Movie Review: “Baby Boy” is a full of cliche!
Producer: Tissy Nnachi
Director: Tissy Nnachi
Cast: Peggy Ovire, Ruth Kadiri, Fredrick Leonard
There’s something extremely peculiar about every film produced or directed by Tissy Nnachi. It is not the regular actors, but the generic storylines. There is a struggle that appears with every feature. The decision to agitate for women’s right or to show them their place at the home front runs the ideas for Tissy. Unfortunately, these films never capture the plight of women as they should capture them. They appear as a caricature of female or marital plight, and I presume this is hardly the intention of the director.
In “Baby Boy” an archaic man will not accept female children from his wife. For him, the male child should exist to inherit his wealth. The film starts with his wife in labor, when she gives birth to a boy, he leaves without clearing hospital debt or taking her home with him. She returns to plead and continue as a slave to a man lacking appreciation for her, and a man without the slightest knowledge of the part of Biology that explains what influences a male or female child.
The situation is frustrating enough to watch, but events escalate when he finds a mistress and marries her to frustrate his wife. The new wife played by Ruth Kadiri takes her place, frustrating the older wife and being the standard second wife – rude and unbending. She too, births a female child but this time she takes control and the husband meets his match. This is the script’s idea of creating a feminist. The first wife is thrown out and has to survive sleeping on the street, stealing food and fighting hoodlums.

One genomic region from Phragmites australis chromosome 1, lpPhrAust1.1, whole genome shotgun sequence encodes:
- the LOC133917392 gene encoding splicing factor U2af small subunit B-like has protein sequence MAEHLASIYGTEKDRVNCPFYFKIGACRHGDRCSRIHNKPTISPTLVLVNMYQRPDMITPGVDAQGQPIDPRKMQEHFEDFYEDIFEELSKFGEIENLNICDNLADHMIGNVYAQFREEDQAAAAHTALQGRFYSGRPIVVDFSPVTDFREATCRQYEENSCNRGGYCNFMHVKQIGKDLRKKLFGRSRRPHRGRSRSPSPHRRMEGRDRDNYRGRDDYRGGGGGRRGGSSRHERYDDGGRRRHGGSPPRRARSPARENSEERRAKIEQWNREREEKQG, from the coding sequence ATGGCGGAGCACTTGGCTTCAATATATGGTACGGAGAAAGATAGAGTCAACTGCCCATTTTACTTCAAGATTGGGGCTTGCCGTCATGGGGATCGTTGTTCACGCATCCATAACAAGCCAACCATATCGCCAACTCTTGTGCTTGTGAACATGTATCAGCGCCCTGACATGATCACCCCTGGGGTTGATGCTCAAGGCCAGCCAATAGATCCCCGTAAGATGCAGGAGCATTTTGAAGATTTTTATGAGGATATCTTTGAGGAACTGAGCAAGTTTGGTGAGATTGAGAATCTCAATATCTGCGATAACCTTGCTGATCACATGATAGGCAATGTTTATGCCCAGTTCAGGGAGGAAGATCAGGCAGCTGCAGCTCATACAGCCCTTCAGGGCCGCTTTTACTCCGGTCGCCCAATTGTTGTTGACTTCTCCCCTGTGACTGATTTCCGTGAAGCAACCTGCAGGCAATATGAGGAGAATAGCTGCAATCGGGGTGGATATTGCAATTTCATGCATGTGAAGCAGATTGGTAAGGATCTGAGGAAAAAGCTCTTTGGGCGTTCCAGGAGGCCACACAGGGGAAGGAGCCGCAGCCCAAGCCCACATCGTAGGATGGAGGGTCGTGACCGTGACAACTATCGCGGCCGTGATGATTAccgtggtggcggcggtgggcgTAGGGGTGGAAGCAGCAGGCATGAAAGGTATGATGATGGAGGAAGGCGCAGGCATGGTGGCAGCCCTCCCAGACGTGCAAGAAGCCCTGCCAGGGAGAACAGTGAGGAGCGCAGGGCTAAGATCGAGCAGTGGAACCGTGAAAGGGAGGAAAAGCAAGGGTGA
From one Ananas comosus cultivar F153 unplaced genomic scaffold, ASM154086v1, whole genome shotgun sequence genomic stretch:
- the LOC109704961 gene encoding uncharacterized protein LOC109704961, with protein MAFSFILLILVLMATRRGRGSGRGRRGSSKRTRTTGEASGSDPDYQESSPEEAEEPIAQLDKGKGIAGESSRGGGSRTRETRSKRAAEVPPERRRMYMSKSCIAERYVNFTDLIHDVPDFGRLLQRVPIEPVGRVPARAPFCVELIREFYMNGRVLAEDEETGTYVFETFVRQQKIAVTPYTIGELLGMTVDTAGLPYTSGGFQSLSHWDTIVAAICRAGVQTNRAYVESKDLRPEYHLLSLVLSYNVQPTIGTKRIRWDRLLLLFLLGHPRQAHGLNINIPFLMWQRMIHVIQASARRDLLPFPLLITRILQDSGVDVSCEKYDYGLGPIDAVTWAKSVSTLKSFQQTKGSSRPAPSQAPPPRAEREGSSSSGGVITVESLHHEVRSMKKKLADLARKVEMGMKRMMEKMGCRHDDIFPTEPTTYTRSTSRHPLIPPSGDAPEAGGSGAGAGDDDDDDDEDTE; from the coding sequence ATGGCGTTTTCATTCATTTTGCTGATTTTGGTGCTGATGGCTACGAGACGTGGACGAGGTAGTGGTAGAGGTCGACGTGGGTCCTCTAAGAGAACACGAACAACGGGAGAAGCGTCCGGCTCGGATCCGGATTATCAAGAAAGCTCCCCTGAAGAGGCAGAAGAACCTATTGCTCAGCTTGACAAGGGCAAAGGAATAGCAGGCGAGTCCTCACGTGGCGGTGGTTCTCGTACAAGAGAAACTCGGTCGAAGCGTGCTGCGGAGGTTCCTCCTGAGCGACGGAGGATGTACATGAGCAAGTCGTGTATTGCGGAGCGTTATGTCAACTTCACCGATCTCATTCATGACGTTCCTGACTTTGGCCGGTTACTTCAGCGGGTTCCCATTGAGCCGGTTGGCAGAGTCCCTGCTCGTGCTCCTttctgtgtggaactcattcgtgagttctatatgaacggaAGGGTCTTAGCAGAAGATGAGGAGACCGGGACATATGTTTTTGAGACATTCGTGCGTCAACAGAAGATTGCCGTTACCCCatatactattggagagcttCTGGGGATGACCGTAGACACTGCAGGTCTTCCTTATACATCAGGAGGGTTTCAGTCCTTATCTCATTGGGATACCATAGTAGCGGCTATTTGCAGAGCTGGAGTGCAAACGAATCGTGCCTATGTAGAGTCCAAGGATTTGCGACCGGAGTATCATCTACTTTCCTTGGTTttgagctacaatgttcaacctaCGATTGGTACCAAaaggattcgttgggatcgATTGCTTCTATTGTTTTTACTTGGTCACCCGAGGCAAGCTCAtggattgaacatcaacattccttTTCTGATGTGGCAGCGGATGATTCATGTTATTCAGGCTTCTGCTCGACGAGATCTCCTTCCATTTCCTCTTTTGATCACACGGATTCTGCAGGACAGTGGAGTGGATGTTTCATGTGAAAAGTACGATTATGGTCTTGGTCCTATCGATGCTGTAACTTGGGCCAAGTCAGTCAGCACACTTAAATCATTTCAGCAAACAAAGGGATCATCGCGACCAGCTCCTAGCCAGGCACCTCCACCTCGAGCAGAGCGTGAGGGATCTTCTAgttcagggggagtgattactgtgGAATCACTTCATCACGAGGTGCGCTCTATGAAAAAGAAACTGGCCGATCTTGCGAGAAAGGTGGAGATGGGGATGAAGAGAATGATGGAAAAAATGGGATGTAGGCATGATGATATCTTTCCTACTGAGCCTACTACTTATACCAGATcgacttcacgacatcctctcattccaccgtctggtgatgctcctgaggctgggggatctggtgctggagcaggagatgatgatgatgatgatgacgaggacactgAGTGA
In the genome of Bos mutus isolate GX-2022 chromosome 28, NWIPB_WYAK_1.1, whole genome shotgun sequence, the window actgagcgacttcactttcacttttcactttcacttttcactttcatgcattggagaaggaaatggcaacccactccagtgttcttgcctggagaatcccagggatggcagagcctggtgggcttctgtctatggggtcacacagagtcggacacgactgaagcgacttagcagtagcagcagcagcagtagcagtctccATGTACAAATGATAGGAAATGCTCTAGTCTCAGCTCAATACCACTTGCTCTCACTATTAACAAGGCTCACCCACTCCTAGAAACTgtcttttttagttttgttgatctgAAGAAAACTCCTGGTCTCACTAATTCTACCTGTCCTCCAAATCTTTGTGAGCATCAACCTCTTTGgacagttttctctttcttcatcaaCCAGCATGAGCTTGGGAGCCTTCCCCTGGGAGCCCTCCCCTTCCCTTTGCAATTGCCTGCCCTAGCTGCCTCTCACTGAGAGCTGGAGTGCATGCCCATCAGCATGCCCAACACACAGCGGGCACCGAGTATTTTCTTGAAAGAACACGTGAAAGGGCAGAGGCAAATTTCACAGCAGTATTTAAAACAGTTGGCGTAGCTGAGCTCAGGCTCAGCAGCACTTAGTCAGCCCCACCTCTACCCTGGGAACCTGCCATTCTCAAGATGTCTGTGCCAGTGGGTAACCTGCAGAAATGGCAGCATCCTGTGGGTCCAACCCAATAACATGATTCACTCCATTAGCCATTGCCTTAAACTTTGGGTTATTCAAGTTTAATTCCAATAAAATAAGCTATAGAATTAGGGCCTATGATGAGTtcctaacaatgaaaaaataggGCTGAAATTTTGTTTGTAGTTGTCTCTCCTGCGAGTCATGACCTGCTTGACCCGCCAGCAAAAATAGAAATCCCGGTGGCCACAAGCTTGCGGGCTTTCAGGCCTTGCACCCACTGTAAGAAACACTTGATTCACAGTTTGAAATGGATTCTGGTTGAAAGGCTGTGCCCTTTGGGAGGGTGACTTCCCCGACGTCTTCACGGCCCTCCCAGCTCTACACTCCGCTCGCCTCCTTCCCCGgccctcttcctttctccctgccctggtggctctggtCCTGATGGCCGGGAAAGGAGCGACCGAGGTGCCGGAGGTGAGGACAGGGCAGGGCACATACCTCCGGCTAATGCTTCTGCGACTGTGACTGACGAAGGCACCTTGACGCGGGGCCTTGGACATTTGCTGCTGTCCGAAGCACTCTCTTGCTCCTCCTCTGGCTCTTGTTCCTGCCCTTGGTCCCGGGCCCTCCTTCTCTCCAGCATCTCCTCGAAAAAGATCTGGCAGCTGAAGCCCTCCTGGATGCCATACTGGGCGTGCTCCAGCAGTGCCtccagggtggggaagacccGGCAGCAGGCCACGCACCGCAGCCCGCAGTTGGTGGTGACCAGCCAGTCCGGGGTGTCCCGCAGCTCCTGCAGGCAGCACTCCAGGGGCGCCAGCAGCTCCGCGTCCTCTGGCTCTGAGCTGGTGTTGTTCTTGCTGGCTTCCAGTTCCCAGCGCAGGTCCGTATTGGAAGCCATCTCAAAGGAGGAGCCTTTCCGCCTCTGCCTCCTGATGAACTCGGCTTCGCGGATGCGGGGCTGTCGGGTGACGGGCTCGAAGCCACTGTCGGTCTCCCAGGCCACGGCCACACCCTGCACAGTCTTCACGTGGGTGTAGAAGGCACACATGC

This film you are reading about is not set in a rural area. This happens to a couple with a lot of wealth. While the situation is possible with such a couple, Tissy does not capture the plight quite accurately. Every suffering the female character goes through is projected to appeal to a select angry audience. Tissy wants his audience to curse men, but he also wants the audience to exalt men. It is another man that saves the woman from her suffering, offers her a car and a mansion to start afresh. The woman is not smart enough to know that the man she is with is not worthy of her time, she lets him kill one of her daughters, and when she finally births a son; she loses him to lack of proper nutrition.
If the idea of women portrayed in Tissy’s film is what women are in general, then it is a shame; but it is not and much is expected from the director.
This particular story will inspire bad marriages, instead of discourage them.
“Baby Boy’s” original intent looks to be a counter to the traditional notion that male children are the best, but in a demand for a female audience, the film creates lots of scenes that should leave any woman extremely underwhelmed.
“Baby Boy” is screening on iRoko TV and if you think that our stories should create more challenging female roles that are relatable as well as challenge women to do better, you can skip this film.
Baby Boy earns a 3/10
Have you watched ‘Baby Boy’, tell us what you think about it?